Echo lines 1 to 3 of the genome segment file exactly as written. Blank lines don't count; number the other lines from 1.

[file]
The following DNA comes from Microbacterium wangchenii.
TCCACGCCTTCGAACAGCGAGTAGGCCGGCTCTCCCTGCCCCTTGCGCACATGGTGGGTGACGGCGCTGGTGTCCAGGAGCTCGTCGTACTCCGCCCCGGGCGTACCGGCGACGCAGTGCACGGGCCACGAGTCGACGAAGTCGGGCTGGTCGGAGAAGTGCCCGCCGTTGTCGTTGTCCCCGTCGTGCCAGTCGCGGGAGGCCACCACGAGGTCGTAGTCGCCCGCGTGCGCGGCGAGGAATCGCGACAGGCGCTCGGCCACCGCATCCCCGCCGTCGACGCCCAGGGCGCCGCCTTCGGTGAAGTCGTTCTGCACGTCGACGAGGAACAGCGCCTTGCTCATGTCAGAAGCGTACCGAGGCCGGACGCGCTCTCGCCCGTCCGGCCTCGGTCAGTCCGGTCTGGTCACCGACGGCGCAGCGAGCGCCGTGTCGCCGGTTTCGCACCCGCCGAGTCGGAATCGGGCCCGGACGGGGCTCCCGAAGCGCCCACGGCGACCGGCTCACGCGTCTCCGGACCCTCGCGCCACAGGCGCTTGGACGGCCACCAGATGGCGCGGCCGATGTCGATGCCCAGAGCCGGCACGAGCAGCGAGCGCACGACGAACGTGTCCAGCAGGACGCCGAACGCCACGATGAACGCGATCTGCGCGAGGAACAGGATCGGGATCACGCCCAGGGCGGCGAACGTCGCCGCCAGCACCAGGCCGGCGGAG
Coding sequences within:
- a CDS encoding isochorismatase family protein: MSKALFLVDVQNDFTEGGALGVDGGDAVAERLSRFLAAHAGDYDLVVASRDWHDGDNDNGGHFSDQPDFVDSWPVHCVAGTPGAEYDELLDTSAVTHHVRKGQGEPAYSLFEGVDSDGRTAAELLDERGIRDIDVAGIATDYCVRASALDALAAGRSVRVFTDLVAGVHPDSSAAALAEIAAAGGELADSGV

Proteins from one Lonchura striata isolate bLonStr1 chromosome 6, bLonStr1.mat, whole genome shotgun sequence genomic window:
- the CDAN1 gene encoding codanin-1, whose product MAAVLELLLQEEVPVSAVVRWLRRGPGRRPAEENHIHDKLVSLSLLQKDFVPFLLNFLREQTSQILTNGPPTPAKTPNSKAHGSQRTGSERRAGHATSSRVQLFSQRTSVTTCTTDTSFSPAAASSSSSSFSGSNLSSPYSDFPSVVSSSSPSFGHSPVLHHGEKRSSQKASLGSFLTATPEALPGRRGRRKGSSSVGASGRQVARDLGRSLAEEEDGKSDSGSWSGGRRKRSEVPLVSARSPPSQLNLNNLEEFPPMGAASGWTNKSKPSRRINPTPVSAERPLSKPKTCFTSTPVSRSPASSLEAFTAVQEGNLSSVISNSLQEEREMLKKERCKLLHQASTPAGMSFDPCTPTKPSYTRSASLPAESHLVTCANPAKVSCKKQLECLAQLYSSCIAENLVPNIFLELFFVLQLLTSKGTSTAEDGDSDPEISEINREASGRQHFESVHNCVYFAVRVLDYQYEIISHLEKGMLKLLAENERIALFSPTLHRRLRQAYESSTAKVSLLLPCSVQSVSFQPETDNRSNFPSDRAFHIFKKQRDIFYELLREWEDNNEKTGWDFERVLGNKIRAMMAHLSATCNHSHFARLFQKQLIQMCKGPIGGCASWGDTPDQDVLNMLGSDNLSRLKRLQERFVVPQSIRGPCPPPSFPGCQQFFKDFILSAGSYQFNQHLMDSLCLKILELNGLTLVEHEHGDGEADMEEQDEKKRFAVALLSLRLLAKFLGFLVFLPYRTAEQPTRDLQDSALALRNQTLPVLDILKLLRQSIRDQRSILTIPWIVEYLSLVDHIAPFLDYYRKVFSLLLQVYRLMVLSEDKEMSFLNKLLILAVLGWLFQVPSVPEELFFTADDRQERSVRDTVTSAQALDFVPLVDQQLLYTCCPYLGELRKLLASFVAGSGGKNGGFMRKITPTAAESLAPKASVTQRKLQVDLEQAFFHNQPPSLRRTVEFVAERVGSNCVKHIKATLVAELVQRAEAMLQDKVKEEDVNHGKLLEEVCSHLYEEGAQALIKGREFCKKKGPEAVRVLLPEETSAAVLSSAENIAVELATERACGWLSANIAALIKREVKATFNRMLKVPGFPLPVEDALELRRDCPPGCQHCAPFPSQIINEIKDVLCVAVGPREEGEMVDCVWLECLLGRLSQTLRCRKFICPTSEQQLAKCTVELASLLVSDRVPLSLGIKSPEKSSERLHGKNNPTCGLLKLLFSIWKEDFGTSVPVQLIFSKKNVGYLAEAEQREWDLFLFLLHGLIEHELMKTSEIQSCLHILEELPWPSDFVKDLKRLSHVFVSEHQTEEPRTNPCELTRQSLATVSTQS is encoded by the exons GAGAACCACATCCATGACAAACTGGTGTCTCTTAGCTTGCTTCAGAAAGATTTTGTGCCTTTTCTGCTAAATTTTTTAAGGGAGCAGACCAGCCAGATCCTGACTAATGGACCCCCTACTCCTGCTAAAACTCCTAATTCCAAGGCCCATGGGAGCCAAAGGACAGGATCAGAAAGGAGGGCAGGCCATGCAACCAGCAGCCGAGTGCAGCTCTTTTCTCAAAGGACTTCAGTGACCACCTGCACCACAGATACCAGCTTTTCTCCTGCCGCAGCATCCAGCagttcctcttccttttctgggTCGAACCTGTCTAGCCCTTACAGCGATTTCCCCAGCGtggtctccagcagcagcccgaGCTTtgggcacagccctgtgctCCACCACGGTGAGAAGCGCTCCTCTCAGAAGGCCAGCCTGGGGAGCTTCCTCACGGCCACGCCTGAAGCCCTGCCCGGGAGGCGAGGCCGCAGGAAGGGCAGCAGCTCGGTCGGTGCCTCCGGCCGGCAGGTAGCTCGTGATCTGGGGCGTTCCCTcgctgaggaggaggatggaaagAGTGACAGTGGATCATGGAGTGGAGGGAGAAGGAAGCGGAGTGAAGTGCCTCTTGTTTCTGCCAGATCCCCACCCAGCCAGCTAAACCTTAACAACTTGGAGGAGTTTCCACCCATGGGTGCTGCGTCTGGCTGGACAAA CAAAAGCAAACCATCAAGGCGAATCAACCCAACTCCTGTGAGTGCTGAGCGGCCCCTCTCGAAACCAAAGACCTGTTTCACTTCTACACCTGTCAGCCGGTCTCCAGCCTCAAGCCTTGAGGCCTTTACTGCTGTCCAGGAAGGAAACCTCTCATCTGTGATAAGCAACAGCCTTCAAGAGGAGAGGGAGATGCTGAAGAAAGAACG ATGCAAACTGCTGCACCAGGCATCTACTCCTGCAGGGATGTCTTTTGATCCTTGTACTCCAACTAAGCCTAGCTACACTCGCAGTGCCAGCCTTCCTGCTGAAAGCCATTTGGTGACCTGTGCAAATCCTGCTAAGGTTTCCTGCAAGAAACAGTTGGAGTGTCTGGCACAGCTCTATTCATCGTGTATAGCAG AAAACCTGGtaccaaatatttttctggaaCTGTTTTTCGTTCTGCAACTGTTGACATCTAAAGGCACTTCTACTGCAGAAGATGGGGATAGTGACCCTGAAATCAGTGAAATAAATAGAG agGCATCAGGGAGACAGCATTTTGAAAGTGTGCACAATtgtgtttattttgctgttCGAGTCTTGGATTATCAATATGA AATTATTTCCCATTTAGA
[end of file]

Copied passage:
The following DNA comes from Microbacterium wangchenii.
TCCACGCCTTCGAACAGCGAGTAGGCCGGCTCTCCCTGCCCCTTGCGCACATGGTGGGTGACGGCGCTGGTGTCCAGGAGCTCGTCGTACTCCGCCCCGGGCGTACCGGCGACGCAGTGCACGGGCCACGAGTCGACGAAGTCGGGCTGGTCGGAGAAGTGCCCGCCGTTGTCGTTGTCCCCGTCGTGCCAGTCGCGGGAGGCCACCACGAGGTCGTAGTCGCCCGCGTGCGCGGCGAGGAATCGCGACAGGCGCTCGGCCACCGCATCCCCGCCGTCGACGCCCAGGGCGCCGCCTTCGGTGAAGTCGTTCTGCACGTCGACGAGGAACAGCGCCTTGCTCATGTCAGAAGCGTACCGAGGCCGGACGCGCTCTCGCCCGTCCGGCCTCGGTCAGTCCGGTCTGGTCACCGACGGCGCAGCGAGCGCCGTGTCGCCGGTTTCGCACCCGCCGAGTCGGAATCGGGCCCGGACGGGGCTCCCGAAGCGCCCACGGCGACCGGCTCACGCGTCTCCGGACCCTCGCGCCACAGGCGCTTGGACGGCCACCAGATGGCGCGGCCGATGTCGATGCCCAGAGCCGGCACGAGCAGCGAGCGCACGACGAACGTGTCCAGCAGGACGCCGAACGCCACGATGAACGCGATCTGCGCGAGGAACAGGATCGGGATCACGCCCAGGGCGGCGAACGTCGCCGCCAGCACCAGGCCGGCGGAG
Coding sequences within: